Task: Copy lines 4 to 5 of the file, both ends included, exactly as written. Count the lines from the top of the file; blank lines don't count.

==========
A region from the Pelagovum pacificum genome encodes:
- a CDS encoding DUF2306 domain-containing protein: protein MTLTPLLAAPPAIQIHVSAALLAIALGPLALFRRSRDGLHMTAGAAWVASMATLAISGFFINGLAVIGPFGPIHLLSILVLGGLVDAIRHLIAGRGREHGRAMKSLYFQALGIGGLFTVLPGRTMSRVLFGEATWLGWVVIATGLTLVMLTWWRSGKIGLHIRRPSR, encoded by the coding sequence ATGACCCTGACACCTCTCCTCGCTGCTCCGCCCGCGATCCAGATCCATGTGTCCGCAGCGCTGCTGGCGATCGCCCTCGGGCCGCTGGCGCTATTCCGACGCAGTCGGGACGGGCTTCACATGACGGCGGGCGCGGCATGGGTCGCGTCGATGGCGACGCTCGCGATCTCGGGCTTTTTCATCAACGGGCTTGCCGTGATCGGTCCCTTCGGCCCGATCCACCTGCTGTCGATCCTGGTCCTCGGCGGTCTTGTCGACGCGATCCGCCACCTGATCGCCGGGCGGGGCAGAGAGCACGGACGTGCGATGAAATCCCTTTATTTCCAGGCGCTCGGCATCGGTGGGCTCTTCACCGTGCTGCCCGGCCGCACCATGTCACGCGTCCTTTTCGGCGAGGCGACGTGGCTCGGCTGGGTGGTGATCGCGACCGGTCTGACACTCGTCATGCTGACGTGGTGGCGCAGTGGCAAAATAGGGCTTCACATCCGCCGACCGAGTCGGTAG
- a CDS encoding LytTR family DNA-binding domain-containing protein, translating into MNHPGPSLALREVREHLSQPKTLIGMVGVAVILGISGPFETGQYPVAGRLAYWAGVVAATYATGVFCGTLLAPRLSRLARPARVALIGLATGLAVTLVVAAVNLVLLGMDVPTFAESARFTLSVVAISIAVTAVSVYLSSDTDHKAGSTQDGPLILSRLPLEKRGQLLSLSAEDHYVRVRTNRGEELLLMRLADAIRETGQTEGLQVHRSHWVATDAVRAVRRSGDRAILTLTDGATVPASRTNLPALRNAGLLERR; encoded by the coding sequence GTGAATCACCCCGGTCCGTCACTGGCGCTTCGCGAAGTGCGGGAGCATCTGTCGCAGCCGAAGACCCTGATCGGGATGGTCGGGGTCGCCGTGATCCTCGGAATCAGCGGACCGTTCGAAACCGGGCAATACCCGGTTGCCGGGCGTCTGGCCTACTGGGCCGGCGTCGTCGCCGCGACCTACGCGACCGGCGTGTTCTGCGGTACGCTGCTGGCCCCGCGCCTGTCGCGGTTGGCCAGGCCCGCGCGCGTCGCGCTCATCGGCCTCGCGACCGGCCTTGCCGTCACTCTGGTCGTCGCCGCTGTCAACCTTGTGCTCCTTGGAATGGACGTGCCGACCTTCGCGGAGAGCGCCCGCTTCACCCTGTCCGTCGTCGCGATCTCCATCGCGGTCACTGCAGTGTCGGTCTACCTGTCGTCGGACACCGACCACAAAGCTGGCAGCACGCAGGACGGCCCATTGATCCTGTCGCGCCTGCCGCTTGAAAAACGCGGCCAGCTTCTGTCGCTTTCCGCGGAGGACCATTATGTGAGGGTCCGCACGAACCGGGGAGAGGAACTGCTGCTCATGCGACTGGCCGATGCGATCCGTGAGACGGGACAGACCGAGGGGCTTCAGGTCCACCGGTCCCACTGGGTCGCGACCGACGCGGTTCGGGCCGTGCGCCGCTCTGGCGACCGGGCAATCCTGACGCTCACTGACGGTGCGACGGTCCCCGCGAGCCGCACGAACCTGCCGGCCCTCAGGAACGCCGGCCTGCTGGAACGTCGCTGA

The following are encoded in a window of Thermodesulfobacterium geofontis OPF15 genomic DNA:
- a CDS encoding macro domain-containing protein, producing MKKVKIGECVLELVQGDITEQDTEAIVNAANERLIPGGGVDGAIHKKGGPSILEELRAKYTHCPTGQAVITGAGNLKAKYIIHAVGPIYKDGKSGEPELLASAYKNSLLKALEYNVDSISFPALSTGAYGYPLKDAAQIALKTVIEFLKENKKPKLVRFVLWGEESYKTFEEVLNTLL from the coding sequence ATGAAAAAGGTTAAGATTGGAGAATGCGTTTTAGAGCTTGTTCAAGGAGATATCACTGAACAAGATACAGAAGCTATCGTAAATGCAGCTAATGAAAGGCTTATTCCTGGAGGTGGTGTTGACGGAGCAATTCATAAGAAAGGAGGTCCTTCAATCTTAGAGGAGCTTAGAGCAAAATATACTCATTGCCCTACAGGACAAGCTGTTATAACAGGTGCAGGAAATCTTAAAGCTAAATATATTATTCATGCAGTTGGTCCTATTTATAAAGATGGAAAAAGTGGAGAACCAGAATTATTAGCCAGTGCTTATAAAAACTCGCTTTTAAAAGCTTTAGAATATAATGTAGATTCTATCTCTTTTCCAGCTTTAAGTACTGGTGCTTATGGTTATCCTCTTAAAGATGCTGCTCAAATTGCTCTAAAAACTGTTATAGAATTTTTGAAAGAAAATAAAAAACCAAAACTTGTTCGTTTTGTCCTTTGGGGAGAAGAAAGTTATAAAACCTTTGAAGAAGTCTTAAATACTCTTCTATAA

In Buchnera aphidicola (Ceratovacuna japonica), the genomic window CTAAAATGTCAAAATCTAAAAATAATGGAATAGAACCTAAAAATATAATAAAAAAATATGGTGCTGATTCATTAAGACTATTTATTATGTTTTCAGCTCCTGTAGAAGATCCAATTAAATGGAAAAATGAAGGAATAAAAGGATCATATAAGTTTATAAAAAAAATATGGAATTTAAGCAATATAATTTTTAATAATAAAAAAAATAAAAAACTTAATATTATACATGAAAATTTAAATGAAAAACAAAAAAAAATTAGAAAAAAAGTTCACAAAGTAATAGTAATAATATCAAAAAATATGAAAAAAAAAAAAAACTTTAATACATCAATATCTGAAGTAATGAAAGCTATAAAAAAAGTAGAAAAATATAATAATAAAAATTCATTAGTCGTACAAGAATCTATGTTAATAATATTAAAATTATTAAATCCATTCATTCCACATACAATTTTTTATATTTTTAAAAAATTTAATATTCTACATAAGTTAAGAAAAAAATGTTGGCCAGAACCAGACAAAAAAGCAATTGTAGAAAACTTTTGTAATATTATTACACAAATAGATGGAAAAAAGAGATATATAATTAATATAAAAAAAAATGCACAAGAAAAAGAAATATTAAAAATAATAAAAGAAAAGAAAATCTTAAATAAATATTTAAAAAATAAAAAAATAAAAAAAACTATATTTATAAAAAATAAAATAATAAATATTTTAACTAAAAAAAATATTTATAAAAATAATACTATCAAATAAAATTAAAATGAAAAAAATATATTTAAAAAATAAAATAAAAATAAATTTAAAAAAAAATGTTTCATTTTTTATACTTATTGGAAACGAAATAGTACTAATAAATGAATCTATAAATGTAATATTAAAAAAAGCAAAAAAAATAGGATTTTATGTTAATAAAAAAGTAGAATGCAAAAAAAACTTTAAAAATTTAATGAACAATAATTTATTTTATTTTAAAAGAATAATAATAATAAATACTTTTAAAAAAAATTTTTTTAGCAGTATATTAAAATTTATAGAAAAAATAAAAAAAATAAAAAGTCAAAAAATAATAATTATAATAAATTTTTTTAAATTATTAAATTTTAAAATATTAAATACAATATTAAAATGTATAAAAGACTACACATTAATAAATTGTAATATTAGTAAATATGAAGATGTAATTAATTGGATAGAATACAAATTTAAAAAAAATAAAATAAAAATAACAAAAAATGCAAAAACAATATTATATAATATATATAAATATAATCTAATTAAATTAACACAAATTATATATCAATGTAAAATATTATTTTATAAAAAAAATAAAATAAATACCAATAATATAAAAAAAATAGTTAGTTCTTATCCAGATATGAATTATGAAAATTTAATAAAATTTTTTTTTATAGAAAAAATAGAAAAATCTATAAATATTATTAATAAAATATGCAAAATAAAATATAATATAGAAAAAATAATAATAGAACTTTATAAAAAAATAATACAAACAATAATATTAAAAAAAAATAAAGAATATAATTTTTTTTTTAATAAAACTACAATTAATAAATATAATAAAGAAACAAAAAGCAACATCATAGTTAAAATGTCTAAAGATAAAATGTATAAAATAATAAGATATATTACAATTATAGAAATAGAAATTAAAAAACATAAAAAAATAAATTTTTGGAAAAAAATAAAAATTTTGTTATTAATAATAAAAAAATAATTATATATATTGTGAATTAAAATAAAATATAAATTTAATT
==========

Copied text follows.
The following are encoded in a window of Thermodesulfobacterium geofontis OPF15 genomic DNA:
- a CDS encoding macro domain-containing protein, producing MKKVKIGECVLELVQGDITEQDTEAIVNAANERLIPGGGVDGAIHKKGGPSILEELRAKYTHCPTGQAVITGAGNLKAKYIIHAVGPIYKDGKSGEPELLASAYKNSLLKALEYNVDSISFPALSTGAYGYPLKDAAQIALKTVIEFLKENKKPKLVRFVLWGEESYKTFEEVLNTLL from the coding sequence ATGAAAAAGGTTAAGATTGGAGAATGCGTTTTAGAGCTTGTTCAAGGAGATATCACTGAACAAGATACAGAAGCTATCGTAAATGCAGCTAATGAAAGGCTTATTCCTGGAGGTGGTGTTGACGGAGCAATTCATAAGAAAGGAGGTCCTTCAATCTTAGAGGAGCTTAGAGCAAAATATACTCATTGCCCTACAGGACAAGCTGTTATAACAGGTGCAGGAAATCTTAAAGCTAAATATATTATTCATGCAGTTGGTCCTATTTATAAAGATGGAAAAAGTGGAGAACCAGAATTATTAGCCAGTGCTTATAAAAACTCGCTTTTAAAAGCTTTAGAATATAATGTAGATTCTATCTCTTTTCCAGCTTTAAGTACTGGTGCTTATGGTTATCCTCTTAAAGATGCTGCTCAAATTGCTCTAAAAACTGTTATAGAATTTTTGAAAGAAAATAAAAAACCAAAACTTGTTCGTTTTGTCCTTTGGGGAGAAGAAAGTTATAAAACCTTTGAAGAAGTCTTAAATACTCTTCTATAA